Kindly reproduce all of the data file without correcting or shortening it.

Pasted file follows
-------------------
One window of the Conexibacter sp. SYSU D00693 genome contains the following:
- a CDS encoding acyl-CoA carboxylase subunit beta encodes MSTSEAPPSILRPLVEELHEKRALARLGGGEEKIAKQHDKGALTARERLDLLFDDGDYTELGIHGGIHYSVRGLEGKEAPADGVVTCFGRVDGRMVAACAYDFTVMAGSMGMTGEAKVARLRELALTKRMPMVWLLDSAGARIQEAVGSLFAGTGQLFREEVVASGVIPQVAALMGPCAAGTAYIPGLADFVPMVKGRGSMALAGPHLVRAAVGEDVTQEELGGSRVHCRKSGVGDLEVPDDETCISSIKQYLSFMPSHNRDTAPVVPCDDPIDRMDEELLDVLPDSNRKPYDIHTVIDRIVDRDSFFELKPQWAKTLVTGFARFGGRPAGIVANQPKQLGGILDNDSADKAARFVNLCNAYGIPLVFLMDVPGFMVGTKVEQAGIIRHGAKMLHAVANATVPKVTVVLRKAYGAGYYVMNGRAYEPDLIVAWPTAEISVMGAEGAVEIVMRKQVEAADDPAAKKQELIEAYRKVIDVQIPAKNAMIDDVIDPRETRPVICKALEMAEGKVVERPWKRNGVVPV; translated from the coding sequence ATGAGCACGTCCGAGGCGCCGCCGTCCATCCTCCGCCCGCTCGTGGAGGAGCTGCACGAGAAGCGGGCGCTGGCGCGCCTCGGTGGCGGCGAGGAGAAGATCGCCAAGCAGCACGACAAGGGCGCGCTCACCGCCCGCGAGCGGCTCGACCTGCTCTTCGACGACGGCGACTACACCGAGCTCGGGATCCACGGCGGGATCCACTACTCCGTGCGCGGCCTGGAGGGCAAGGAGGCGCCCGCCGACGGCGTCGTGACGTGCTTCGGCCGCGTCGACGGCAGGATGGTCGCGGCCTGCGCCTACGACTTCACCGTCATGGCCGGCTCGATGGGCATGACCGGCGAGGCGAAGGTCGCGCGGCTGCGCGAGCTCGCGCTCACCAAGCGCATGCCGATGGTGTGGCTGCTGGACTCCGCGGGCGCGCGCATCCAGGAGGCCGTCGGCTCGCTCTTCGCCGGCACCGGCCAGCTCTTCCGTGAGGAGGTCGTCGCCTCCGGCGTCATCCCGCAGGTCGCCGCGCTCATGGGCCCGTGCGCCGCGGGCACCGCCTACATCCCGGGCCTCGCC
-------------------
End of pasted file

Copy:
One window of the Conexibacter sp. SYSU D00693 genome contains the following:
- a CDS encoding acyl-CoA carboxylase subunit beta encodes MSTSEAPPSILRPLVEELHEKRALARLGGGEEKIAKQHDKGALTARERLDLLFDDGDYTELGIHGGIHYSVRGLEGKEAPADGVVTCFGRVDGRMVAACAYDFTVMAGSMGMTGEAKVARLRELALTKRMPMVWLLDSAGARIQEAVGSLFAGTGQLFREEVVASGVIPQVAALMGPCAAGTAYIPGLADFVPMVKGRGSMALAGPHLVRAAVGEDVTQEELGGSRVHCRKSGVGDLEVPDDETCISSIKQYLSFMPSHNRDTAPVVPCDDPIDRMDEELLDVLPDSNRKPYDIHTVIDRIVDRDSFFELKPQWAKTLVTGFARFGGRPAGIVANQPKQLGGILDNDSADKAARFVNLCNAYGIPLVFLMDVPGFMVGTKVEQAGIIRHGAKMLHAVANATVPKVTVVLRKAYGAGYYVMNGRAYEPDLIVAWPTAEISVMGAEGAVEIVMRKQVEAADDPAAKKQELIEAYRKVIDVQIPAKNAMIDDVIDPRETRPVICKALEMAEGKVVERPWKRNGVVPV; translated from the coding sequence ATGAGCACGTCCGAGGCGCCGCCGTCCATCCTCCGCCCGCTCGTGGAGGAGCTGCACGAGAAGCGGGCGCTGGCGCGCCTCGGTGGCGGCGAGGAGAAGATCGCCAAGCAGCACGACAAGGGCGCGCTCACCGCCCGCGAGCGGCTCGACCTGCTCTTCGACGACGGCGACTACACCGAGCTCGGGATCCACGGCGGGATCCACTACTCCGTGCGCGGCCTGGAGGGCAAGGAGGCGCCCGCCGACGGCGTCGTGACGTGCTTCGGCCGCGTCGACGGCAGGATGGTCGCGGCCTGCGCCTACGACTTCACCGTCATGGCCGGCTCGATGGGCATGACCGGCGAGGCGAAGGTCGCGCGGCTGCGCGAGCTCGCGCTCACCAAGCGCATGCCGATGGTGTGGCTGCTGGACTCCGCGGGCGCGCGCATCCAGGAGGCCGTCGGCTCGCTCTTCGCCGGCACCGGCCAGCTCTTCCGTGAGGAGGTCGTCGCCTCCGGCGTCATCCCGCAGGTCGCCGCGCTCATGGGCCCGTGCGCCGCGGGCACCGCCTACATCCCGGGCCTCGCC